“Whatever we were to each other, that we are still. Call me by the old familiar name. Speak to me in the easy way which you always used. Put no difference in your tone. Wear no forced air of solemnity or sorrow. Laugh as we laughed at the little jokes we enjoyed together. Play, smile, think of me, pray for me. Let my name be ever the household word that it always was. Let it be spoken without an effort, without the ghost of a shadow upon it. Life means all that it ever meant. It is the same as it ever was. There is absolute and unbroken certainty.”
I am drawing a picture of a father. His name is Milton Herbert Christian. The oval face, which I accent with a smile and sprinkles of freckles, no hair on top, is the dearest face in all the world to me. It is my father’s face.
I am drawing my father’s arms. Strong and mighty arms. These are the arms that first cradled me in the evenings, when the shadows of night came creeping into my bedroom. He chased them all away with his deep voice, reading the bedtime stories I loved most of all. “The Adventures of Sammy Jay,” Reddy Fox, Jimmy Skunk, and all the wise and wonderful friends in the memories of my childhood.
My father’s arms have muscles, thin arms, forged of steel from the 100 pushups he did each morning of his life until, at the age of 80, a stroke stole this ritual from him.
Attached to his arms of steel are the loving hands of a father who did chores. He was our hired man, our gardener, our driver. Living in a world of four women, he had to do all the squeamish-nasty-dirty-time-consuming-never-ending chores that only a man can do. And he did them without complaint.
I am sketching those strong hands that would tie the thickest rope to the handle of a grain scoop and then to the bumper of our family car. On winter nights, when the streets of town were snowpacked and slick as ice, we would take turns riding the scoop all around town. We would squeal and laugh as he turned corners, dumping us into snowbanks.
Steady hands that would hold the match and light firecrackers on the Fourth of July. His daring, dashing ways swelling our hearts with pride, especially when we heard the boom of cherry bombs! How could he do that? Why didn’t he jump out of his skin, as we did, summer after summer?
Hands that were there to patiently guide the pencils of three daughters as we struggled through the pages of our homework. Hands that caressed our foreheads when a fever sent us to our beds, moaning for sympathy.
I am drawing twinkly blue eyes now. Eyes that looked up at us from the audience as we danced or sang or played at band and orchestra concerts. Blue eyes filled with such pride the spotlights paled beside them.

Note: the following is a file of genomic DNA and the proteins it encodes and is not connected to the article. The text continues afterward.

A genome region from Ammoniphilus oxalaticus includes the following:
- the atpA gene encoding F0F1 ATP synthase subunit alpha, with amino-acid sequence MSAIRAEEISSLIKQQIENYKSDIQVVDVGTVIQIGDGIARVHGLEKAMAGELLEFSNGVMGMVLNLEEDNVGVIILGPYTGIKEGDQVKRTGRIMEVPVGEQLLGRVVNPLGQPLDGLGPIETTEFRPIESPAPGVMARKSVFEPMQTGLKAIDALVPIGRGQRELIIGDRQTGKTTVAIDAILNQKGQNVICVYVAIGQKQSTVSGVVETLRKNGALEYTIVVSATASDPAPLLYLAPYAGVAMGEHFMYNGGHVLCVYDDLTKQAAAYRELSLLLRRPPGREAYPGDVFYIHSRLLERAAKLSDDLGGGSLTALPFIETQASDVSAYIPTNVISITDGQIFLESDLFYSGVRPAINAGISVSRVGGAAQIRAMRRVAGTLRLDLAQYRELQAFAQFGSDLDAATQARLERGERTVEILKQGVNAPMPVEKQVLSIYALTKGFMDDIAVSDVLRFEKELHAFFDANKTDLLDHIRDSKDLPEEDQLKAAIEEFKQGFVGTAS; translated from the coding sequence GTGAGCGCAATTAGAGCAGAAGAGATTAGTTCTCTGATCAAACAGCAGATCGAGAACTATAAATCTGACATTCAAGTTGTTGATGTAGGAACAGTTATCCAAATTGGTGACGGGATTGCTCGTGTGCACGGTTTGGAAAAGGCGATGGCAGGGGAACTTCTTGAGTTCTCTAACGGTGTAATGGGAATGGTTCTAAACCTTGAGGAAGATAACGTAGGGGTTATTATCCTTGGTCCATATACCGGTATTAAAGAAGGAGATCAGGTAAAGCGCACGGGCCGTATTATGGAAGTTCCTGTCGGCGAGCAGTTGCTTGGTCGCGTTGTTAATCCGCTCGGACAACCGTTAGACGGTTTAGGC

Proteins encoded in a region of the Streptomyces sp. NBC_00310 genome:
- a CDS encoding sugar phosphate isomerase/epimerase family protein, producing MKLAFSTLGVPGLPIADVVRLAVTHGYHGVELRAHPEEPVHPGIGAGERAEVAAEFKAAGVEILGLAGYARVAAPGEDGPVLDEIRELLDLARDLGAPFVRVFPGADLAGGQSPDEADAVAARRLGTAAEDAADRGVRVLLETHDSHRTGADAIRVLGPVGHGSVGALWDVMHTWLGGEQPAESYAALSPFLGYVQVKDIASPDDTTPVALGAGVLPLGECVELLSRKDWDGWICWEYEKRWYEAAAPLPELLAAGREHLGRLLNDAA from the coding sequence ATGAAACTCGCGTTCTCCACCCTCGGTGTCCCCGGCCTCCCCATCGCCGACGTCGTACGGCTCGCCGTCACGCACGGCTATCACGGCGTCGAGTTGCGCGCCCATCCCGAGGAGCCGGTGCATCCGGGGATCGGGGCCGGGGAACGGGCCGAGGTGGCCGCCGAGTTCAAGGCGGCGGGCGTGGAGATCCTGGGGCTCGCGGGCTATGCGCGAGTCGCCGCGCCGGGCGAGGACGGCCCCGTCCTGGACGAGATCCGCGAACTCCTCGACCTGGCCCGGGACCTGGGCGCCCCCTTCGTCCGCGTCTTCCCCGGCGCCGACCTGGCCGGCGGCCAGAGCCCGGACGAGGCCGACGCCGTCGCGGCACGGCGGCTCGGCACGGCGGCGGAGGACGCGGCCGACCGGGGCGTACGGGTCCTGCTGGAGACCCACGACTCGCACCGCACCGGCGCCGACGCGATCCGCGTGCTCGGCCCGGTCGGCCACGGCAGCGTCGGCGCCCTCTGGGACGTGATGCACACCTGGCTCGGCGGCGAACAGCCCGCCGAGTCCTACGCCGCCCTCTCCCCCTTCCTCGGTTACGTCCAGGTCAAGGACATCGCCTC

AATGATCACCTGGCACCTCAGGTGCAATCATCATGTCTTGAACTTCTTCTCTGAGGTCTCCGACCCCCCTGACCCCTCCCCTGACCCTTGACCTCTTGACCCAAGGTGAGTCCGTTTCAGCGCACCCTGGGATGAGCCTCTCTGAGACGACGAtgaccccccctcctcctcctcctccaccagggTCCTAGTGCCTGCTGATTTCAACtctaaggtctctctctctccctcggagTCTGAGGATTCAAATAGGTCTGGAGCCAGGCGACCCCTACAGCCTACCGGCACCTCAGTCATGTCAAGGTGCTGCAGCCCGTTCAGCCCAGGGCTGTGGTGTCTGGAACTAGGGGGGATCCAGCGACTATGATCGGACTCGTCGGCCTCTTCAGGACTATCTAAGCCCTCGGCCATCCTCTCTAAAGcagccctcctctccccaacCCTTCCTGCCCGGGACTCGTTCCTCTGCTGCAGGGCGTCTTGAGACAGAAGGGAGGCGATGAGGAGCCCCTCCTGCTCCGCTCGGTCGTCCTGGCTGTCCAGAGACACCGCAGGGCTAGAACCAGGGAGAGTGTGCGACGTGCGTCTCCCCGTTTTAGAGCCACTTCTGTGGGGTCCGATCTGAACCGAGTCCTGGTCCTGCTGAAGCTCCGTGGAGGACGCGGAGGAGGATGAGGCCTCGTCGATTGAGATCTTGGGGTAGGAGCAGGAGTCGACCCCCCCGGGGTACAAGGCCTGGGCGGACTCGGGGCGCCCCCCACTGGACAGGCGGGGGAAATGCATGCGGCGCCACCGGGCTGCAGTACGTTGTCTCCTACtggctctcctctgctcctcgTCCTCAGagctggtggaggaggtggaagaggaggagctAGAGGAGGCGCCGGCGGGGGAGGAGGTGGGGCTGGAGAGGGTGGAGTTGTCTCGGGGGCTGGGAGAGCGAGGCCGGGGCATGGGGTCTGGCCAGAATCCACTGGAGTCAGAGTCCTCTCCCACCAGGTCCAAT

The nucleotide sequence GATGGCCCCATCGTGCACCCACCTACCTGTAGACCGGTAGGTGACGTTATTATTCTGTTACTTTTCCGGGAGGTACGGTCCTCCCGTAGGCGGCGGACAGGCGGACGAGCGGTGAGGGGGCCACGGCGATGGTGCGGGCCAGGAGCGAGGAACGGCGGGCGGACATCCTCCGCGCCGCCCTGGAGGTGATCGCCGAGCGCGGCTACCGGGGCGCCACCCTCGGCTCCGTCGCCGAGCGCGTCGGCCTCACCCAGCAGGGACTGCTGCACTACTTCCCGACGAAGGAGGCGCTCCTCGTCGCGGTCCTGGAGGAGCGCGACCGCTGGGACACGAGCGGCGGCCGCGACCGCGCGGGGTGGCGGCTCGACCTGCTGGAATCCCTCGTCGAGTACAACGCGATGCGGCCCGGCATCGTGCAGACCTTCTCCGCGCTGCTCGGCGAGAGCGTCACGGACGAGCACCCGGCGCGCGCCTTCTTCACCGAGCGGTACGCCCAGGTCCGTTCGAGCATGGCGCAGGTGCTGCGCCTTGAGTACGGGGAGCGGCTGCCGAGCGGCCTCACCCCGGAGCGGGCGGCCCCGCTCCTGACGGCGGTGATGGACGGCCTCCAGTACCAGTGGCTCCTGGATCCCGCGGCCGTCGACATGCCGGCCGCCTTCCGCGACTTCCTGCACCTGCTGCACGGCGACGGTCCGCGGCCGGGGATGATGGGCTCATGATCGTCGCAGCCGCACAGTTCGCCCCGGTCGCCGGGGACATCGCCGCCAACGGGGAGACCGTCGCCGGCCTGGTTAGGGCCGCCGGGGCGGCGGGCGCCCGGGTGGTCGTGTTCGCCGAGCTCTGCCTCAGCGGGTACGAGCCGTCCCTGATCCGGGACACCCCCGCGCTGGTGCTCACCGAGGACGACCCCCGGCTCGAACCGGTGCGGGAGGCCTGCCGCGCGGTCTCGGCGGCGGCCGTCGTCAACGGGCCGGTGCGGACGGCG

Eyes of love, gazing at us when we needed love most of all. Eyes, stern eyes, more punishing than any willow switch or hairbrush spanking. Stern eyes when we knew we had done something wrong or that something might have shamed or disappointed him.
I am drawing tall legs. He always had tall legs. I always looked up at him, even after I grew to be his height, and we kissed nose to nose.
My father’s legs never tired. Even after a full day of work, his legs had time to pull us down the street in a wagon or rake leaves into piles made just for jumping.
Later, when our lives began to revolve around school activities, his legs were the first to step into the family car and drive a load of giggling-squealing girls to ballgames in every little town in Kansas.
I will not draw my father as a jock. A sportsman. He was never a Viking or a Swede. But he was the greatest spectator of them all. Even after his stroke he would sit in his wheelchair riveted to the television set while rooting for his dear old Chicago Cubs.
I cannot draw his patience. He had very little of this virtue. Yet he used it when he would bait our fish hooks over and over as we fished in Uncle Art’s farm pond. Patience while he laced our ice skates so we could skate over the same farm pond on cold winter nights.
I am drawing my father as I think of him today. I am drawing a gentle gentleman. A father who never raised his hand in anger. Who never spoke an unkind word to any of his friends or co-workers. Who never took the name of the Lord in vain. Who thinks of me as his Sh-boom, his Sharsy.
I am drawing a father with gratitude and love. Here is the picture of a father who molded me, trained me, taught me right from wrong. A father who gave me his word and kept his promises. Who struggled, sacrificed, and cared for me in sickness and in health. Then gently, oh so gently, pushed me out into the world to live the best life I could … without him.
I write this column every Father’s Day, for I miss him as much as I missed him on the day he left my life.